USDA will extend SNAP food assistance to Idalia victims in Florida
Low-income residents in eleven Florida counties affected by Hurricane Idalia will be eligible for a new federal recovery program, the U.S. Department of Agriculture announced Wednesday.
The USDA’s Disaster Supplemental Nutrition Assistance Program (D-SNAP) would give people in Citrus, Columbia, Dixie, Gilchrist, Hamilton, Jefferson, Lafayette, Levy, Madison, Suwanee and Taylor counties access to SNAP benefits they normally would not qualify for. U.S. Agriculture Secretary Tom Vilsack said in a press release that temporary expansion would affect about 233,000 households.
“The D-SNAP waiver USDA approved for Florida will ensure that people participating in SNAP can get the food they need as they get back on their feet in the wake of Hurricane Idalia,” Vilsack said in a press release.
SNAP, also known as “food stamps,” is the largest federal nutrition program.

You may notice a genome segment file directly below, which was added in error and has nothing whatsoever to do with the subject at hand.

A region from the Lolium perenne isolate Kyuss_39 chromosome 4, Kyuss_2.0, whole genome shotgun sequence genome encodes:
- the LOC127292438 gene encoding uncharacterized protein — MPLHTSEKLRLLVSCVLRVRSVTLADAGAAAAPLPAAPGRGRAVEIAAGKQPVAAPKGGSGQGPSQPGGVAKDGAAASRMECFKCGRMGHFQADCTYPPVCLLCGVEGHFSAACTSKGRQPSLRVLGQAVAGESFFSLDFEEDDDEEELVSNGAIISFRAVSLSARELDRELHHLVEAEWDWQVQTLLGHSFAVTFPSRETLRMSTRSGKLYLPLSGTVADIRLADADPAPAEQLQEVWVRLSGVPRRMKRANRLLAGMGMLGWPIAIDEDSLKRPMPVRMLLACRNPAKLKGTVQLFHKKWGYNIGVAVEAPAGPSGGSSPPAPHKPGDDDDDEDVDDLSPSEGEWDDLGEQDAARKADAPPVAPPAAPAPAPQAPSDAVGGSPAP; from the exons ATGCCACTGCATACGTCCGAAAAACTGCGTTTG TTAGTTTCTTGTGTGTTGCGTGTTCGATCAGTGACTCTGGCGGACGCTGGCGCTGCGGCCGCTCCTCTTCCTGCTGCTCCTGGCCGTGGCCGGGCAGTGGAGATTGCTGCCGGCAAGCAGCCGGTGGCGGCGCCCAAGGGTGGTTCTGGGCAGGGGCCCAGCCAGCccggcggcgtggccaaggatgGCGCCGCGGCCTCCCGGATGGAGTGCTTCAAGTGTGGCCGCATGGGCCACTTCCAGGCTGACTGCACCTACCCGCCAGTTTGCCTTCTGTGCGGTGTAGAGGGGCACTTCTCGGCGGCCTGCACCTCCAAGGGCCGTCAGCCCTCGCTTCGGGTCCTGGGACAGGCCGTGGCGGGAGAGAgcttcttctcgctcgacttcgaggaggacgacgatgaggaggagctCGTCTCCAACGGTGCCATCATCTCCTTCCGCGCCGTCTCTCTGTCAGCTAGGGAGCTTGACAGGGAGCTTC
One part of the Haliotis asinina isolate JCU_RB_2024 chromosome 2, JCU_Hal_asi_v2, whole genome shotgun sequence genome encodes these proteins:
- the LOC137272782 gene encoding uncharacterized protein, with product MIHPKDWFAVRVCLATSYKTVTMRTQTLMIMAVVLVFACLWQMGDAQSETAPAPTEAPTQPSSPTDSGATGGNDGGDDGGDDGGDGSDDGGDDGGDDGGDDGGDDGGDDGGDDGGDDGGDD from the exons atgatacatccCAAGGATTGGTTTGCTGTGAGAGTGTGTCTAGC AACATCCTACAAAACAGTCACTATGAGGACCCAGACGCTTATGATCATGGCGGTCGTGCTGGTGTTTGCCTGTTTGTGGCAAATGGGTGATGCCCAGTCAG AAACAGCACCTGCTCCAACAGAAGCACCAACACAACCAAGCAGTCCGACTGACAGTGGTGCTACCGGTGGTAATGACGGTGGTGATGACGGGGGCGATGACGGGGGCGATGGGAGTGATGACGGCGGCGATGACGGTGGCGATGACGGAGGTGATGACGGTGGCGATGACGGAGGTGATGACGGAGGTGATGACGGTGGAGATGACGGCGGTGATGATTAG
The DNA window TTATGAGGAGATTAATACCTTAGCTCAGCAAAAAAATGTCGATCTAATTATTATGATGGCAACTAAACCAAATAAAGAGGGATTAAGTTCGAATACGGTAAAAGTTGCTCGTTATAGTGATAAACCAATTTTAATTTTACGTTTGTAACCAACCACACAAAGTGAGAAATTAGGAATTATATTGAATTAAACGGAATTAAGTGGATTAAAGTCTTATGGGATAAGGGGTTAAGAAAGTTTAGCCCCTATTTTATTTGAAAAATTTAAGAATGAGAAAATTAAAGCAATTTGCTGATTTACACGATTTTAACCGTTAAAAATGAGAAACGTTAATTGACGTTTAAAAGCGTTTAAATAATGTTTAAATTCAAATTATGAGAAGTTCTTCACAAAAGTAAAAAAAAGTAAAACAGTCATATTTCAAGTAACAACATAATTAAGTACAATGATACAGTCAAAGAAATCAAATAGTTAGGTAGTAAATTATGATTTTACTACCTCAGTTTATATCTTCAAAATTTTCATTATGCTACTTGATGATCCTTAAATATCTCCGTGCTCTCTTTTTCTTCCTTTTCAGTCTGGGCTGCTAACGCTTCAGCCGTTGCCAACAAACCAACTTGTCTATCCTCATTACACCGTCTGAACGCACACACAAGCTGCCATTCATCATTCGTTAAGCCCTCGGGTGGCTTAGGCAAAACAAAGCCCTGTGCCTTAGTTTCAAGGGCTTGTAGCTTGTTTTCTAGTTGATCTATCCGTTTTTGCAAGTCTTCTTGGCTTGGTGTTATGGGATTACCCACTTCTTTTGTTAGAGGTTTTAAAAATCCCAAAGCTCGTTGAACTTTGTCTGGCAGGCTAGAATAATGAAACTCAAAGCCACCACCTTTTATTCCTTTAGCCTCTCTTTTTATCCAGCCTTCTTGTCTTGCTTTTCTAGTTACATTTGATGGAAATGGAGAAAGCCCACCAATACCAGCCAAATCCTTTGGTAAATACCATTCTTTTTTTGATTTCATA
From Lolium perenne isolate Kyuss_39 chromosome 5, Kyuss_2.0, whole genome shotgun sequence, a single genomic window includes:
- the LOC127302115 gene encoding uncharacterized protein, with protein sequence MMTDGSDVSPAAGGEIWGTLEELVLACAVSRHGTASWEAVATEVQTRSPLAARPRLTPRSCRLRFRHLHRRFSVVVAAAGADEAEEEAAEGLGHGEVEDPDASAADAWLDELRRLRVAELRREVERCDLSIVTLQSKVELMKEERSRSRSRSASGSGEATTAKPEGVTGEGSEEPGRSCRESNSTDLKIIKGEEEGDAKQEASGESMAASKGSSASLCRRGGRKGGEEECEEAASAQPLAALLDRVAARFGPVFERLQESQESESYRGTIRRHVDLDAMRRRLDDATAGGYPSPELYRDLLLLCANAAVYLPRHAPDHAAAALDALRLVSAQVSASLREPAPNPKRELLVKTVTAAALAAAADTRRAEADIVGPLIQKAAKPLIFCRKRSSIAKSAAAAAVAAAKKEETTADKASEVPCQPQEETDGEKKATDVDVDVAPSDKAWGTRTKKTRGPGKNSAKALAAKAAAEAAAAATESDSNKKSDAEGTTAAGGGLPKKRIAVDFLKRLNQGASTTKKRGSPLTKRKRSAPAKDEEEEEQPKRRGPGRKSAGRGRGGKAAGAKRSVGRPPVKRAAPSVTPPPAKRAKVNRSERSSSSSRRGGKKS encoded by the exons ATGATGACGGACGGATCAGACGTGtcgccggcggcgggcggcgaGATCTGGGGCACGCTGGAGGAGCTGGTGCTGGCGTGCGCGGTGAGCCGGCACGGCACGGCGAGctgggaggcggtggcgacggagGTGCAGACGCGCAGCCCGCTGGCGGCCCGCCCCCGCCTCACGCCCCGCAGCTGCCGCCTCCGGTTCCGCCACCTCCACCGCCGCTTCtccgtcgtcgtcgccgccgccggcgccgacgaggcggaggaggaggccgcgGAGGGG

Florida will have a staggered application process for the D-SNAP program from Sept. 22 through Oct. 14, the USDA said, with additional information on how and where people can apply shared through local media.
A spokesperson for the Florida Department of Agriculture directed The Phoenix to the Florida Department of Children and Families, which did not respond to a request for comment.
“Before operating a D-SNAP, a state must ensure that the proper public information, staffing, and resources are in place,” the USDA said.
Other recent USDA sanctions to assist victims of Hurricane Idalia include a waiver to allow SNAP participants to purchase hot food through Oct. 1 and a mass replacement for participants in 14 affected counties to receive replacement benefits due to power outages.
Hurricane Idalia peaked as a Category 4 and made landfall on Aug. 30 on the Gulf Coast as a Category 3 storm. She pounded up through northern Florida and into Georgia and the Carolinas in the ensuing days. The Florida Office of Insurance Regulation has estimated total insured losses due to Idalia at $188 million so far, with more than 20,000 claims reported and nearly 37 percent of claims closed.